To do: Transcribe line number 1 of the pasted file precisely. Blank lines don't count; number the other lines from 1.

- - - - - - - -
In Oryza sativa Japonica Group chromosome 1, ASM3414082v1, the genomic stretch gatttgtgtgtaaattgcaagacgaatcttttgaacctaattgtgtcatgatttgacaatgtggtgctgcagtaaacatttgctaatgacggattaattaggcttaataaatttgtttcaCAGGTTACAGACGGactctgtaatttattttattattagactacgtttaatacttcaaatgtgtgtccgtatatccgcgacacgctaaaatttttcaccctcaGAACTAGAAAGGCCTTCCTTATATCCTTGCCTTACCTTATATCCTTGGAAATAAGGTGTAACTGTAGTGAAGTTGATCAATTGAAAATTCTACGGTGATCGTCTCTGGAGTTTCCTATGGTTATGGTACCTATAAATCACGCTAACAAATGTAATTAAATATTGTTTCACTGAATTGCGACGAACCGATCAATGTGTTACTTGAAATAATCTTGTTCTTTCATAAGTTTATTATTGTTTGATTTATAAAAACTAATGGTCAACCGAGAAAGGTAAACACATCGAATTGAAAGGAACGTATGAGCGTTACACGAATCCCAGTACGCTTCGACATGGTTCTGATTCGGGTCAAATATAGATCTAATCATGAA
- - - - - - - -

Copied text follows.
In Oryza sativa Japonica Group chromosome 1, ASM3414082v1, the genomic stretch gatttgtgtgtaaattgcaagacgaatcttttgaacctaattgtgtcatgatttgacaatgtggtgctgcagtaaacatttgctaatgacggattaattaggcttaataaatttgtttcaCAGGTTACAGACGGactctgtaatttattttattattagactacgtttaatacttcaaatgtgtgtccgtatatccgcgacacgctaaaatttttcaccctcaGAACTAGAAAGGCCTTCCTTATATCCTTGCCTTACCTTATATCCTTGGAAATAAGGTGTAACTGTAGTGAAGTTGATCAATTGAAAATTCTACGGTGATCGTCTCTGGAGTTTCCTATGGTTATGGTACCTATAAATCACGCTAACAAATGTAATTAAATATTGTTTCACTGAATTGCGACGAACCGATCAATGTGTTACTTGAAATAATCTTGTTCTTTCATAAGTTTATTATTGTTTGATTTATAAAAACTAATGGTCAACCGAGAAAGGTAAACACATCGAATTGAAAGGAACGTATGAGCGTTACACGAATCCCAGTACGCTTCGACATGGTTCTGATTCGGGTCAAATATAGATCTAATCATGAA